Martino Marangoni: Rebuilding – My Days in New York

“Photography is bound to the world, and to time and circumstance, in a way that no other medium is. The technology is constantly evolving, as is the world, and the inevitability of these changes is part of the photographer’s relationship with her or his medium. Arguably, the most interesting photographers are those who never ‘mature’”

Mark Power: Good Morning, America

“The achievement of Donald Trump, for every ugly thing he musters to his lips, for every repellent speech and every obnoxiously hypocritical move he makes is entirely endemic of the American century and its reflection in decline”.

New Frontiers with Doug Rickard and Joshua Chuang (2013)

Artist talk with Doug Rickard and Yale curator Joshua Chuang. The Photographic Universe II brings together a range of leading practitioners, scientists, theoreticians, historians, and philosophers to consider and reflect on current discussions in photography at a pivotal moment in its history. The unique format of the conference will consist of one-on-one conversations between two […]

ASX.TV: Mark Cohen – “Photographer” (1982)

CONTEMPORARY PHOTOGRAPHIE IN THE USA – Cinematic workshop discussions about an art form in our day and age. Documented photographers: Robert Frank, Duane Michals, Garry Winogrand, Lee Friedlander, Thomas Roma, Alfred Stieglitz, Harry Callahan, Lisette Model, Ralph Gibson, Mark Cohen, Joel Meyerowitz, Stephen Shore English – Colour – PAL or NTSC – 4:3 – 52 […]

Robert Frank Interviewed at Wellesley College (1977)

“It was logical for me to get off doing still photography after becoming a success at it. I think it would just become a repeat—I would repeat myself.”   An interview with Robert Frank, from one of ten symposiums at Wellesley College 1977 called “Photography within the Humanities”. Robert Frank: I’m just trying to, as they say, […]

william eggleston

William Eggleston – “Before Color” (2010)

  William Eggleston can’t actually separate himself from his “South”. The “South” is embedded into him so deeply that it has become something of a stamp or a mark.   By Doug Rickard William Eggleston is a “Southern” artist. Without a deeper explanation, this statement itself could mean a few things. If you look at […]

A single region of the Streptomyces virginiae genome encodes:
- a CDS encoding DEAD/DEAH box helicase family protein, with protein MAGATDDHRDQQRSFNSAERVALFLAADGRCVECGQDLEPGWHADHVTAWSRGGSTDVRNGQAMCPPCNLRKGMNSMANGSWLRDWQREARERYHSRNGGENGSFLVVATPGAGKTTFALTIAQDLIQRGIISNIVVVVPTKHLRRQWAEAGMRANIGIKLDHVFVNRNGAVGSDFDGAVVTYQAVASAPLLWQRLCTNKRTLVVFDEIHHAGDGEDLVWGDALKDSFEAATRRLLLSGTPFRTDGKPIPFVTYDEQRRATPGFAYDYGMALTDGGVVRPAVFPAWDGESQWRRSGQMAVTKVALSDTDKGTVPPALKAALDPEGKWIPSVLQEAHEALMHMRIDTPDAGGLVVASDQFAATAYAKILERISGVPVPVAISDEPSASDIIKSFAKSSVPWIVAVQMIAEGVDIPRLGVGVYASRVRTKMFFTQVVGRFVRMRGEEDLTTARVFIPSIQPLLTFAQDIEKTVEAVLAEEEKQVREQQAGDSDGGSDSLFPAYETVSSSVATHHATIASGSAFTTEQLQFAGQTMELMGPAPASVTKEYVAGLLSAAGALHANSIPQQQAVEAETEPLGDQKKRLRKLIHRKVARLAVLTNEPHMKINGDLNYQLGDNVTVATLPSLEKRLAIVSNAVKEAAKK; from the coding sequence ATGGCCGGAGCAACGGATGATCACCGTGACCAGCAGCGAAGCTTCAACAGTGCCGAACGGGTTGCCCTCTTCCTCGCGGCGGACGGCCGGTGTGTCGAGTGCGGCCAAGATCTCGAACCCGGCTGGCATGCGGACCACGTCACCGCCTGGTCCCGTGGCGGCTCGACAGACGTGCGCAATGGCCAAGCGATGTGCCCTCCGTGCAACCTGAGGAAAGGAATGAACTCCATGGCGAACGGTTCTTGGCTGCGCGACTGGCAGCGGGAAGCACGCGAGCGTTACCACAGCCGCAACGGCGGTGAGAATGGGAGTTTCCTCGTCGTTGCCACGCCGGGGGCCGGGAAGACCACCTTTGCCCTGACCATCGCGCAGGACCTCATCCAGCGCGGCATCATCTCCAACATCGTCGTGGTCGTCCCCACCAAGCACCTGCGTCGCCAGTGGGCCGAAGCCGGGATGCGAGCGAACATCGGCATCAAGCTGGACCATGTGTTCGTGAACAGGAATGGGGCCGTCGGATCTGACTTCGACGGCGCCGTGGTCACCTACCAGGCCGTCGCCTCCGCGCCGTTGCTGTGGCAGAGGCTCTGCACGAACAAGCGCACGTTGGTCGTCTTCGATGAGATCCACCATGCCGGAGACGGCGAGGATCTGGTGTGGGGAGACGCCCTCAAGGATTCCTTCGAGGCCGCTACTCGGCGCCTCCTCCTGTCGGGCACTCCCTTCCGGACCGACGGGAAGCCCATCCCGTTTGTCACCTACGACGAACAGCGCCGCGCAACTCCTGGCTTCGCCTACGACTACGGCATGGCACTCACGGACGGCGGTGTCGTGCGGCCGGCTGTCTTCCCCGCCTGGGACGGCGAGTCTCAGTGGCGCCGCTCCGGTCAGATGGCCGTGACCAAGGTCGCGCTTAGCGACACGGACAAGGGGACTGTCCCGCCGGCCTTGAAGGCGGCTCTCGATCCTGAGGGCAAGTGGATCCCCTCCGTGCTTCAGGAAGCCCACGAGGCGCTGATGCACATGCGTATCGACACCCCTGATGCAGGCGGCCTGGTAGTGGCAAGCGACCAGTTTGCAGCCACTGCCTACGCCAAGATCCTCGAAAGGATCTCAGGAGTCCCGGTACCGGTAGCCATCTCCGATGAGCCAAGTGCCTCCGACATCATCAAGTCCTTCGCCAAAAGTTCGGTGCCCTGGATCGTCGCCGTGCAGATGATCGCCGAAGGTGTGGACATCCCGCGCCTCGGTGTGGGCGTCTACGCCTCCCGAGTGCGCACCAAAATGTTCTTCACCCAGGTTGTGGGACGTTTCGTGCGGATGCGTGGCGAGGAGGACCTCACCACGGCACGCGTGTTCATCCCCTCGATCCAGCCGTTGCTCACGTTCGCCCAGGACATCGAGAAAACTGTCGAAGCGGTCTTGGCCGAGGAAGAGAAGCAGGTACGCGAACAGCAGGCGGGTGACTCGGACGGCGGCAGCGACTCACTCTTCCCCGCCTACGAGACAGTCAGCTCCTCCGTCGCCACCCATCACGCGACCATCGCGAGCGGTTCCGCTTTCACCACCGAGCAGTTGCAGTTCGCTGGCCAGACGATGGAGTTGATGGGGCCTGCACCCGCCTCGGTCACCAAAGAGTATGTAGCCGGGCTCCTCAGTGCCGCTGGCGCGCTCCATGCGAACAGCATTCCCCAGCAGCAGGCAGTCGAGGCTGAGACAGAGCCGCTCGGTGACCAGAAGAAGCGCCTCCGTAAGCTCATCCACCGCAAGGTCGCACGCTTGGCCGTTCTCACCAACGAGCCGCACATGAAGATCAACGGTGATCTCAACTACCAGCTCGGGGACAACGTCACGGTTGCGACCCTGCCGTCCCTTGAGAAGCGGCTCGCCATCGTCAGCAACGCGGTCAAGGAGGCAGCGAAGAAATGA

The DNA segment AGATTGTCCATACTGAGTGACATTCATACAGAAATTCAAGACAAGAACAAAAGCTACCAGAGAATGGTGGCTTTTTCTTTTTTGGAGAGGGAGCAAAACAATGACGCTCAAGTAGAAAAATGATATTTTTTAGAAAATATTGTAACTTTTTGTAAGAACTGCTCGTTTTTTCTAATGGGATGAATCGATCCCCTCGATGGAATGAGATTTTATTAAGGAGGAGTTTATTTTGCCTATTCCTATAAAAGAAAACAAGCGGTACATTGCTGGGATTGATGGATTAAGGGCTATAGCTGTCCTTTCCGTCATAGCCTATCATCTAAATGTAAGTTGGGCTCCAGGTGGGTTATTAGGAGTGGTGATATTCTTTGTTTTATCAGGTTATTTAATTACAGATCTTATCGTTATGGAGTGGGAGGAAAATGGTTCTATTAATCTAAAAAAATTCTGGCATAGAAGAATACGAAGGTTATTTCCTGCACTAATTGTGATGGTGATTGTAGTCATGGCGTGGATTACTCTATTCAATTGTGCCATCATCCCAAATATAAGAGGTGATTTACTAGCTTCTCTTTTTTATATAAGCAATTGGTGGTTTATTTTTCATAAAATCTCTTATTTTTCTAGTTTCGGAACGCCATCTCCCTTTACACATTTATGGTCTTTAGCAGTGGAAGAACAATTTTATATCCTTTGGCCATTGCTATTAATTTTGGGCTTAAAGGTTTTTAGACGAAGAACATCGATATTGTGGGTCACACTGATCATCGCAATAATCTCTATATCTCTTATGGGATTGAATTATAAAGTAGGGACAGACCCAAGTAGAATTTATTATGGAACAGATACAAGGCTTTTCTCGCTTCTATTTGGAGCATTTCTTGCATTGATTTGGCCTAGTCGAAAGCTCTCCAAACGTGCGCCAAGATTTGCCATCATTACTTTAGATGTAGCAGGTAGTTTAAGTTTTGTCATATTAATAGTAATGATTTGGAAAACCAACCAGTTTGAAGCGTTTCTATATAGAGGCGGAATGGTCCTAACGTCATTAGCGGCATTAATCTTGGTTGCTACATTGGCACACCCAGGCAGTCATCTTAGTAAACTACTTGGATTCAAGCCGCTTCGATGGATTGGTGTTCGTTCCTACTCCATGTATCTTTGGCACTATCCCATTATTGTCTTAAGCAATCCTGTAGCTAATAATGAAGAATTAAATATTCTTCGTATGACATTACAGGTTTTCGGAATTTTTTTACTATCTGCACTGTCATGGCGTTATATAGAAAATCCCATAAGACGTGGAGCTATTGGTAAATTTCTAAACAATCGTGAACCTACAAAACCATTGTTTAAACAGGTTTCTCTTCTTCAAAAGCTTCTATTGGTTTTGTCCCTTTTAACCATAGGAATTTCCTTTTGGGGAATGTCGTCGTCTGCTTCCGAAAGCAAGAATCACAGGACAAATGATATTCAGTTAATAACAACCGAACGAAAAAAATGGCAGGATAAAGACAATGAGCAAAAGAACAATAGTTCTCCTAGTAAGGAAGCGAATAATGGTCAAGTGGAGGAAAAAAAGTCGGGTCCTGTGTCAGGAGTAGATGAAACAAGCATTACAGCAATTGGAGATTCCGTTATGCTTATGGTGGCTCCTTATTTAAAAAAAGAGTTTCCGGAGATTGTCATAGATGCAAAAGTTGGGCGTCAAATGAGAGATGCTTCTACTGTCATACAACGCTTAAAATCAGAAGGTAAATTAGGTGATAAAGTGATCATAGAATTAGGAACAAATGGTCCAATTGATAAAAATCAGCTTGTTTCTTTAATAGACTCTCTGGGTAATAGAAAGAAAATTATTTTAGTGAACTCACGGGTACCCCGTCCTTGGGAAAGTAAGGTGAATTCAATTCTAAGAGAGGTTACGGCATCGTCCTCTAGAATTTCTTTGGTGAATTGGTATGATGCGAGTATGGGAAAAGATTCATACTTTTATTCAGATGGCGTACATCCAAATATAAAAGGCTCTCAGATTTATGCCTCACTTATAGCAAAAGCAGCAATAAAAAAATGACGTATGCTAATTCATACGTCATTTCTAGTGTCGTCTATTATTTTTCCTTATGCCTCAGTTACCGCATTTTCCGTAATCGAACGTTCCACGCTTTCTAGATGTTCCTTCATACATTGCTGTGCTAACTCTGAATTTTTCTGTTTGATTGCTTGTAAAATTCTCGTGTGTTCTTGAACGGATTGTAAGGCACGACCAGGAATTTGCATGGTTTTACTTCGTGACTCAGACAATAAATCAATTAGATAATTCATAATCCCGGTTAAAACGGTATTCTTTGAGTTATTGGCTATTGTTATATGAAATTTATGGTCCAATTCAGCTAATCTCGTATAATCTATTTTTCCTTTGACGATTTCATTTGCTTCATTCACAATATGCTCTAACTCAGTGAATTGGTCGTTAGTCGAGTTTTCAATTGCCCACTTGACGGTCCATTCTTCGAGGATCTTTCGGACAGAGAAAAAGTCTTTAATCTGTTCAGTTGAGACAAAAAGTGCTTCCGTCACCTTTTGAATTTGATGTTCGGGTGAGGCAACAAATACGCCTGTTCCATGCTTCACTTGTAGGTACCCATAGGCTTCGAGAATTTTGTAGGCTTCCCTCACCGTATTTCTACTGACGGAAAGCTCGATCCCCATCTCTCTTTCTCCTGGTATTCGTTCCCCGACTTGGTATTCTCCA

Don Hudson – “From the Archives” (2012)

If you are the type of person that wants to look quickly for connections or a parallel in style or “feel”, Winogrand is right there, ready to be compared to, the weight of the photographs not at all far apart.   By Paul Loomis, January, 2013 This “America” that we know in our gut (those […]

The Animals and Their Keepers: Garry Winogrand and Photography After September 11th

 from The Animals @ the Estate of Garry Winogrand   Winogrand disdained those who treated photographs not as photographs but as an extension of painting.   The Animals and Their Keepers: Garry Winogrand and Photography After Septempber 11 By Hilton Als “The Animals,” a book I was moved to reexamine after the events of Sept. […]

Eggleston’s World (1999)

“I think of them as parts of a novel I’m doing.”   By Walter Hopps, essay from The Hasselblad Award, 1998 These were the first words William Eggleston uttered when I asked what he felt he was accomplishing with his photographs. Another fine photographer from the South, William Christenberry, had brought Eggleston to meet me […]

BERENICE ABBOTT: “PHOTOGRAPHY AT THE CROSSROADS (EXCERPTS)” (1951)

Under the El at the Bowery, New York, c. 1950 By Berenice Abbott, excerpts from Universal Photo Almanac, 1951 The world today has been conditioned, overwhelmingly, to visualize. The picture has almost replaced the word as a means of communication. Tabloids, educational and documentary films, popular movies, magazines, and television surround us. It almost seems […]

Max Kozloff On Lisette Model (and Weegee) (2002)

@ Lisette Model Estate   Model’s art is definitely antibourgeois: her judgments indict the middle class’s smugness as well as its selfishness.   By Max Kozloff, Excerpt from New York: Capital of Photography, 2002 Model’s art is definitely antibourgeois: her judgments indict the middle class’s smugness as well as its selfishness. For example, she depicted […]